The ultimate aim of the game we love so much is to score a goal so when a player puts the ball, to quote law 10, wholly over the goal line, between the posts, under the bar and no infringement has taken place before hand the feeling must be fantastic.
This week I look at the celebration of a goal and why do so many players , particularly in Scotland, pick up cautions for “over celebrating”.
The law that deals with the celebration of a goal is law 12 fouls and misconduct. It states – a player must be cautioned if:
- In the opinion of the referee, he makes gestures which are provocative, derisory or inflammatory
- He climbs on to a perimeter fence to celebrate a goal being scored
- He removes his shirt or covers his head with his shirt
- He covers his head or face with a mask or other similar item
The later two mentioned above were introduced by the IFA Board after far too many players were using the beautiful game to broadcast their political or religious beliefs.
Making gestures towards opposing fans opens its own can of worms. We hear it all too often in the media and in fans forums that a player cautioned for making a gesture to oppositions fans was harsh after the abuse he had taken all match and the referee should have shown common sense – why must the referee have to show common sense?
Would you cup your ears to a baying crowd of 12,000 whilst standing in the street?, no, but that’s what Riordan done after scoring for Hibs at Tynecastle only for two enraged fans to enter the field of play and attempt to assault him. If it wasn’t for the quick actions of referee Conroy then the reputation of our game may have been dragged through the gutter yet again.
Footballers are expected to act with a level of decorum far greater than that of spectators. In 2002 Jamie Carragher was dismissed by referee Mike Reilly when he threw a coin, thrown at him just seconds before, into the Highbury crowd during an FA cup tie. Carragher was banned for three matches and fined £40,000.
In this country alone we have seen far too many unsavoury incidents from the ‘fans’ on the terracing to allow players to enter into ‘banter’ with opposing fans.
Most viewers of match of the day will rarely hear the referee blasting the whistle and chasing down the goal scorer to stop him heading toward his own fans to celebrate. In fact next Saturday watch an English premiership goal being scored and you will see the referee walking back to halfway line not fussed about the goal scorer.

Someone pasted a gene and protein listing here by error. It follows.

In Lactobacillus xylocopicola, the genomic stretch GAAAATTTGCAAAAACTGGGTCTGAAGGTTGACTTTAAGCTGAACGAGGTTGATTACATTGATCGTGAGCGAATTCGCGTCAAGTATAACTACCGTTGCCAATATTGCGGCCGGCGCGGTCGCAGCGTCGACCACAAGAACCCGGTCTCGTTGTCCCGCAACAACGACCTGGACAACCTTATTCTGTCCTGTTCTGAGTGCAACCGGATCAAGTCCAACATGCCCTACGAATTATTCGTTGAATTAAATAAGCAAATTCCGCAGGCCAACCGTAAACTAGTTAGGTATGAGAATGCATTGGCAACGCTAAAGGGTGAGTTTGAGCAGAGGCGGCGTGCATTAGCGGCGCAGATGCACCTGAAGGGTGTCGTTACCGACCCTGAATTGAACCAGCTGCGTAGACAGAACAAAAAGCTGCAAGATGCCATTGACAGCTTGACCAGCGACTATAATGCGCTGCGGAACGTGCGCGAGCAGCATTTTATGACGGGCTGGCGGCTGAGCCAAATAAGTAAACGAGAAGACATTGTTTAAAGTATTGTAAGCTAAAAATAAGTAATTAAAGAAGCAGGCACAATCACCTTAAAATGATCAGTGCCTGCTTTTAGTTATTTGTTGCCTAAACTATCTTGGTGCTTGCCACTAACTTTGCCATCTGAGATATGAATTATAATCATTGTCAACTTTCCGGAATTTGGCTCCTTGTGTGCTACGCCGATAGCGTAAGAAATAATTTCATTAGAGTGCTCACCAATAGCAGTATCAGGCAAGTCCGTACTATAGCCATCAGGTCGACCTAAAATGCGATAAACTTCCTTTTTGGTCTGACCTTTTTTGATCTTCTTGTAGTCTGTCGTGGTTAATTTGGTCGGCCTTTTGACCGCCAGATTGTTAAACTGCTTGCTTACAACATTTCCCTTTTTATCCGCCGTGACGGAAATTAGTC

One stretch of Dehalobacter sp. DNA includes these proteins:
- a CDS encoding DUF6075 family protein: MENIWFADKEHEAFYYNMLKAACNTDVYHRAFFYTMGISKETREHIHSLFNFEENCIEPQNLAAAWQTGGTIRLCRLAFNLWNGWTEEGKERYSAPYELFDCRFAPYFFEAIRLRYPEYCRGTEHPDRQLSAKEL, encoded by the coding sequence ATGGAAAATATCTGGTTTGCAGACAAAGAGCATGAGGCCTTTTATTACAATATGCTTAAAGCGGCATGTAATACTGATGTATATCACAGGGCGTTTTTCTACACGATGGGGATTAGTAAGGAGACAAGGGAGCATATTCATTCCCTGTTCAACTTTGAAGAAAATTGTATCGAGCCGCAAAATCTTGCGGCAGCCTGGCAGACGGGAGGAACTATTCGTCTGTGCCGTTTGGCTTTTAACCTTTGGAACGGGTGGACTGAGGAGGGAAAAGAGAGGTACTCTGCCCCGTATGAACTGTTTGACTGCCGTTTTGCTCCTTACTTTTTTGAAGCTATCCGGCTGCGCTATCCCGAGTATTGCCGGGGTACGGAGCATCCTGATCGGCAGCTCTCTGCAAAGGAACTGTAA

In Scotland, our top officials are under strict instructions from Police Scotland to take action against players who engaged with spectators after scoring a goal. Our low attendances allow spare seats at the front and fans often race down the steps to celebrate with their heroes. This rush is why Police Scotland request a caution of the yellow card is variety from the official otherwise they will issue a caution of a different type to the player.
Our spectators need to understand that referees are not kill joys but have a duty of care not only to players but also spectators.
The corner kick – this week’s match between Inverness and Partick Thistle has caused some debate. For those who missed it here’s my quick version of events. The Inverness Caley player moves the ball with his foot from the edge of the corner arc closer to the corner flag. His teammate then runs with the ball as he’s under the impression the ball is in play. 25 seconds later Inverness CT score only to see that the assistant referee, Stuart Stevenson, has now raised his flag. After a debate with referee Euan Norris an indirect free kick is awarded to Partick Thistle.
The only reason this corner could be disallowed is for the referee not giving a signal for the kick to be taken. The ball just has to be kicked and moved at a corner it does not have to leave the corner act as stated by ‘expert’ Andy Walker. You won’t be surprised to know the last time these two officiated together was when Griffiths scored for Hibs against Hearts and both missed the ball crossing the line!